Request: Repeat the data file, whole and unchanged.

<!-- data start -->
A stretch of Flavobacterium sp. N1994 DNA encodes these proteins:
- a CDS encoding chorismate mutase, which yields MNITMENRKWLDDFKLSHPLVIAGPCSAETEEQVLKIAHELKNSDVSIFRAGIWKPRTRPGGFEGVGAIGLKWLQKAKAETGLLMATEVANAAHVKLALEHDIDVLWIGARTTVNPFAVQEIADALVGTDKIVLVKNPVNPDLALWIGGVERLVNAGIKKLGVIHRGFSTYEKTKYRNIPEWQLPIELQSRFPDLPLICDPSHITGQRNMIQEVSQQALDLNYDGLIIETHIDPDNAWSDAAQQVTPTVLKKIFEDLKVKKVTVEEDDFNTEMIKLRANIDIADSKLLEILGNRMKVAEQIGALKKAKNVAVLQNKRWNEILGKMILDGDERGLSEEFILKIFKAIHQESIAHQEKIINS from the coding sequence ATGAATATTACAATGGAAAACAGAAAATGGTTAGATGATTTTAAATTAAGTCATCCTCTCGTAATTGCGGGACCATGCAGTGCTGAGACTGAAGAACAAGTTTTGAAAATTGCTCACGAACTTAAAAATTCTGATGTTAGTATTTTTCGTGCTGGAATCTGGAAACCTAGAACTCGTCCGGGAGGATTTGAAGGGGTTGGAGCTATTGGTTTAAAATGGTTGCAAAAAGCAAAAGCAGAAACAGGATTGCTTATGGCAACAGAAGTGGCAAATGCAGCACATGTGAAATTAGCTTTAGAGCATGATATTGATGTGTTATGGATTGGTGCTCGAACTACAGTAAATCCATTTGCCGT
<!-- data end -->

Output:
A stretch of Flavobacterium sp. N1994 DNA encodes these proteins:
- a CDS encoding chorismate mutase, which yields MNITMENRKWLDDFKLSHPLVIAGPCSAETEEQVLKIAHELKNSDVSIFRAGIWKPRTRPGGFEGVGAIGLKWLQKAKAETGLLMATEVANAAHVKLALEHDIDVLWIGARTTVNPFAVQEIADALVGTDKIVLVKNPVNPDLALWIGGVERLVNAGIKKLGVIHRGFSTYEKTKYRNIPEWQLPIELQSRFPDLPLICDPSHITGQRNMIQEVSQQALDLNYDGLIIETHIDPDNAWSDAAQQVTPTVLKKIFEDLKVKKVTVEEDDFNTEMIKLRANIDIADSKLLEILGNRMKVAEQIGALKKAKNVAVLQNKRWNEILGKMILDGDERGLSEEFILKIFKAIHQESIAHQEKIINS from the coding sequence ATGAATATTACAATGGAAAACAGAAAATGGTTAGATGATTTTAAATTAAGTCATCCTCTCGTAATTGCGGGACCATGCAGTGCTGAGACTGAAGAACAAGTTTTGAAAATTGCTCACGAACTTAAAAATTCTGATGTTAGTATTTTTCGTGCTGGAATCTGGAAACCTAGAACTCGTCCGGGAGGATTTGAAGGGGTTGGAGCTATTGGTTTAAAATGGTTGCAAAAAGCAAAAGCAGAAACAGGATTGCTTATGGCAACAGAAGTGGCAAATGCAGCACATGTGAAATTAGCTTTAGAGCATGATATTGATGTGTTATGGATTGGTGCTCGAACTACAGTAAATCCATTTGCCGT